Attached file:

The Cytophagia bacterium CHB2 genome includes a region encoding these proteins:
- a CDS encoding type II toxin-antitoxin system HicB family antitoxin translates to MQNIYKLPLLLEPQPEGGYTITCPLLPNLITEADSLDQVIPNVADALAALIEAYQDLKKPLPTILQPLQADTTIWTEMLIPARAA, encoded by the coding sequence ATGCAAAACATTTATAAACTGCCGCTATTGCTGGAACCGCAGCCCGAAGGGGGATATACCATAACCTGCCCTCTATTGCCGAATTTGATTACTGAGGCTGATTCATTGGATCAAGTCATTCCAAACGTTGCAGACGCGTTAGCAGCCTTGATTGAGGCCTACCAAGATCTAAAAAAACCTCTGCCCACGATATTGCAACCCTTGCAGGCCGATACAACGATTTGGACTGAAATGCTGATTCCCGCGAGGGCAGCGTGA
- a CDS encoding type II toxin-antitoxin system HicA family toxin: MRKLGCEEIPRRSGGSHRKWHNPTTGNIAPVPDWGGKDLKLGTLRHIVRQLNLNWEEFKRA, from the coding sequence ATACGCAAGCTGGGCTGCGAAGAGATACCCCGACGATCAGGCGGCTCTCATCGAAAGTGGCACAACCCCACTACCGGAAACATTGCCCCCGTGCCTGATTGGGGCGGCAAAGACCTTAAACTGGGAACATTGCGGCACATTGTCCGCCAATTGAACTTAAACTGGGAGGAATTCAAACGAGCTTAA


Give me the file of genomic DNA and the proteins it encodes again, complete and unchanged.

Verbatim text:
The Cytophagia bacterium CHB2 genome includes a region encoding these proteins:
- a CDS encoding type II toxin-antitoxin system HicB family antitoxin translates to MQNIYKLPLLLEPQPEGGYTITCPLLPNLITEADSLDQVIPNVADALAALIEAYQDLKKPLPTILQPLQADTTIWTEMLIPARAA, encoded by the coding sequence ATGCAAAACATTTATAAACTGCCGCTATTGCTGGAACCGCAGCCCGAAGGGGGATATACCATAACCTGCCCTCTATTGCCGAATTTGATTACTGAGGCTGATTCATTGGATCAAGTCATTCCAAACGTTGCAGACGCGTTAGCAGCCTTGATTGAGGCCTACCAAGATCTAAAAAAACCTCTGCCCACGATATTGCAACCCTTGCAGGCCGATACAACGATTTGGACTGAAATGCTGATTCCCGCGAGGGCAGCGTGA
- a CDS encoding type II toxin-antitoxin system HicA family toxin: MRKLGCEEIPRRSGGSHRKWHNPTTGNIAPVPDWGGKDLKLGTLRHIVRQLNLNWEEFKRA, from the coding sequence ATACGCAAGCTGGGCTGCGAAGAGATACCCCGACGATCAGGCGGCTCTCATCGAAAGTGGCACAACCCCACTACCGGAAACATTGCCCCCGTGCCTGATTGGGGCGGCAAAGACCTTAAACTGGGAACATTGCGGCACATTGTCCGCCAATTGAACTTAAACTGGGAGGAATTCAAACGAGCTTAA